The team here at Pocket Leap truly believe the next generation of talent is so important so we try our best to give back and share our experience, advice and knowledge with the upcoming stars in our local community. With this in mind we jumped at the change to speak to hospitality and tourism students at the brand new campus of our local college, City of Glasgow College this week. We were invited along with Young Enterprise Scotland and while there we talked all things tourism, business and professional careers to a group of tourism and hospitality students. Here are the nuggets of advice we shared.
So our first piece of advice to the students at City of Glasgow College is to find a great team. Find talented, passionate people and work with them. This is the core of what you do - not your idea or concept.
For me the biggest reason that Pocket Leap exists is we have a very talented team. Yeah we have a great concept but its the team that have made it what it is and across the team we have a lot of skills such as development, design, copywriting, marketing, customer support and much more. But more than our skills we're hugely passionate about what we do and have utter trust across in the team in our ability to deliver world class products.
The reason people start a business in the first place is they have ambition. They likely have a grand vision of how to do 'something' better. They have big dreams of a perfect product or multi-level service business catering for several markets. But the reality is a young business is only capable of achieving so much.
A young business is likely to be short of resource - time, money, skills etc - so you need to be realistic about what you can offer in the first instance.
In technology we call this a 'Minimum Viable Product' or an MVP. This means we dip our toe into the idea and start with just a little bit of our grand vision, get customers then slowly and iteratively build up to our grand vision. We know from past experience with Pocket Leap that you can spend so much time preparing your businesses, holding back until its perfect then pull back the covers and realise that nobody cares about the product you've made. That's why you need to start small, it reduces your risk and makes sure you're working on the right things.
As an ambitious young business, you want to take on the world so its easy to dive in. But really you should reduce your risk. Dip your toe in the water, prove the concept before committing. For example if you want to start a tourism business offering guided tours of your home city why not put a website together using a tool like SquareSpace or WordPress for less than $20 per month rather than commissioning a bespoke build from a development agency that will cost multiple thousands of pounds?
I think Pocket Leap as a product can serve in this role too. Instead of building a bespoke mobile app you could use our service as a basis of your business in a low cost and comparatively low risk approach.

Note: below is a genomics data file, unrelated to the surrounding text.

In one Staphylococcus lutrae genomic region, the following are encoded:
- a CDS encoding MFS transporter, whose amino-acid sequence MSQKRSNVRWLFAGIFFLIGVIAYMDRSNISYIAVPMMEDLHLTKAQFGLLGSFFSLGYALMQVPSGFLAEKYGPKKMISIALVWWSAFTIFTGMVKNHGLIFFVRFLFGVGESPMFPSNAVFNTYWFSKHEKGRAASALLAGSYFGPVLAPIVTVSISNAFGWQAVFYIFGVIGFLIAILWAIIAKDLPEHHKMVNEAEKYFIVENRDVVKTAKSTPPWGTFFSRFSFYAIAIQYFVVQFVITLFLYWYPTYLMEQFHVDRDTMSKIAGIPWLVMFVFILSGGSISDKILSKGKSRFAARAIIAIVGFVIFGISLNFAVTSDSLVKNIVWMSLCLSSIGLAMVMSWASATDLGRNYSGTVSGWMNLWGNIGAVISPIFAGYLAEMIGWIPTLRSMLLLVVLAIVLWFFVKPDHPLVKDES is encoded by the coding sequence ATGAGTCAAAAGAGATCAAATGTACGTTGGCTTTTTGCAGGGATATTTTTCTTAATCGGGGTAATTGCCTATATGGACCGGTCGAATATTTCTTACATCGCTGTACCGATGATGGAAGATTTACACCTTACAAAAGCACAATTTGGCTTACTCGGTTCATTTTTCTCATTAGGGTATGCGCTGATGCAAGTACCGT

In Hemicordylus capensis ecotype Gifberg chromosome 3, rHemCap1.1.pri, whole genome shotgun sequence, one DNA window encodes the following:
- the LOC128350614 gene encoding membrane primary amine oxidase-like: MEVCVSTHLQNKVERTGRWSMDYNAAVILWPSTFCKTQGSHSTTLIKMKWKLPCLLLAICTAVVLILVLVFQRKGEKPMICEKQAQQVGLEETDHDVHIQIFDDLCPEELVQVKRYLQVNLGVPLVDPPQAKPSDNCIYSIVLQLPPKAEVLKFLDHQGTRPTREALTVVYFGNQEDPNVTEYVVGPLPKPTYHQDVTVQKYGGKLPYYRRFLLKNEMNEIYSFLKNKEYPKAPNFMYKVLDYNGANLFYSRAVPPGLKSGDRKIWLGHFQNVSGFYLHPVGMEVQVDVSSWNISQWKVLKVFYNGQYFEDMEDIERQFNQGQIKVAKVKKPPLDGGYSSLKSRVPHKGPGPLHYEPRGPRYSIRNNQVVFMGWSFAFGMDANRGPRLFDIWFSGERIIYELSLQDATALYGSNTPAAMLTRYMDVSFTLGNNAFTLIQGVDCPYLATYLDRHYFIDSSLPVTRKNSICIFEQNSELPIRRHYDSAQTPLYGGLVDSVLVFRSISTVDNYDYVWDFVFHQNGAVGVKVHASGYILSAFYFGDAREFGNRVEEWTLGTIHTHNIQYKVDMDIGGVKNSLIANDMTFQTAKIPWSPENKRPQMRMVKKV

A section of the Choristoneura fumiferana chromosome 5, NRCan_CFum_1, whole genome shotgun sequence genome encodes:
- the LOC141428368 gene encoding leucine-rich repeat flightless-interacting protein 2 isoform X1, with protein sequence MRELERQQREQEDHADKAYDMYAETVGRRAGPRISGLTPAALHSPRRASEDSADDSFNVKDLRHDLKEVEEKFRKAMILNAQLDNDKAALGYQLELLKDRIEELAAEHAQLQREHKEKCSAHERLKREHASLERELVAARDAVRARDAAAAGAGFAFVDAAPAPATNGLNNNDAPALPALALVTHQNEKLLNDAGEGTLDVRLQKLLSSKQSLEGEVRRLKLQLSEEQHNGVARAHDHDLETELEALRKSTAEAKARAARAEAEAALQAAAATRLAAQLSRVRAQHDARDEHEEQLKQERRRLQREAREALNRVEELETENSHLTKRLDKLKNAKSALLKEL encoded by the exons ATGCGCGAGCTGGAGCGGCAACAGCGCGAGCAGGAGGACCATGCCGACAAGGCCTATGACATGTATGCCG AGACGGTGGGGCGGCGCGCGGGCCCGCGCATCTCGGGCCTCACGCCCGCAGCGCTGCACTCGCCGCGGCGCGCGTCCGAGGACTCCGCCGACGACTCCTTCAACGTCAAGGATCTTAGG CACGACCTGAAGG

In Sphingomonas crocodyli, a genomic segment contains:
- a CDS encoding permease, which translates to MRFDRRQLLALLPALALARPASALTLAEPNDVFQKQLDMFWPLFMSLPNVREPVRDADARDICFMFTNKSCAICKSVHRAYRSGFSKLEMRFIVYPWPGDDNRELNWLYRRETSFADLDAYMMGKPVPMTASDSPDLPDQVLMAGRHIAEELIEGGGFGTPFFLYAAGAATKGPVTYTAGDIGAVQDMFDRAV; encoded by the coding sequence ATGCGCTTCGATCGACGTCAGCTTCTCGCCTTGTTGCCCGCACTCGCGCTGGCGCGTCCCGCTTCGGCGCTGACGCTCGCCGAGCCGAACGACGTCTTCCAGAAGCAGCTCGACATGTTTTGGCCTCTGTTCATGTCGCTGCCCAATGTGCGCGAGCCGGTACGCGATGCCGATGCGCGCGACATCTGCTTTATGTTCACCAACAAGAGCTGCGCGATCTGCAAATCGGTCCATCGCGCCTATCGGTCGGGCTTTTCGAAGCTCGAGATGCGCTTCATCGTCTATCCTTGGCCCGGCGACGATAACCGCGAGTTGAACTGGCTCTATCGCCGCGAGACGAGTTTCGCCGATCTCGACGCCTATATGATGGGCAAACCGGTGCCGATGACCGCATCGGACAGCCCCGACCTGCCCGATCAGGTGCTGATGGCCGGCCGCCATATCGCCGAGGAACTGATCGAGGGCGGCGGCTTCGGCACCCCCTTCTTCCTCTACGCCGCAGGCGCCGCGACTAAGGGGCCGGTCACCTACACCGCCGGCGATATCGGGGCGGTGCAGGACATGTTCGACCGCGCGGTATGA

While you're not able to do everything yourself at the start of your business you can partner up with other organisations to help you achieve more than you initially thought possible. With Pocket Leap we've done that by collaborating with great businesses in the local (Glasgow) businesses ecosystem and organisations such as the Scottish Tourism Alliance and as we did this week City of Glasgow College and Young Enterprise Scotland.
These partnerships allow us to deliver more than we could as a single entity. By working together its mutually beneficial and makes us all stronger.
Key to these types of partnerships is having a strong network. At Pocket Leap we work hard to network with like minded people both online and offline. Online we participate on Twitter chats and spend time getting to know people in the tourism ecosystem from bloggers to businesses. Offline we network at events such as RookieOven and we're more than willing to speak at events like those organised by Young Enterprise Scotland.
As a student or young professional taking those first steps to developing a professional network can be daunting but it will pay back in years to come to start making those connections.
I'm not sure the staff at City of Glasgow College would be too pleased with me telling their students this but an important part of life is failing.
Nobody likes to see failure. We're brought up by our parents, guardians and friends with them trying their best to steer us away from failure and often failure is ridiculed and success praised. However the reality of business and a professional career we're going to make mistakes often but thats a good thing. Each mistake we make it a learning point and should make us better and stronger.
Big thank you to Alan Cowan-Moore and Frances MacCarthy-Morrogh for inviting us to speak at the City of Glasgow College and to Christina Christopoulou of Young Enterprise Scotland for helping us organise the day. I hope the students learned a bit and now inspired to start their own businesses in the tourism industry.
If you would like the Pocket Leap team to come speak at your school, college or university drop us an email at [email protected]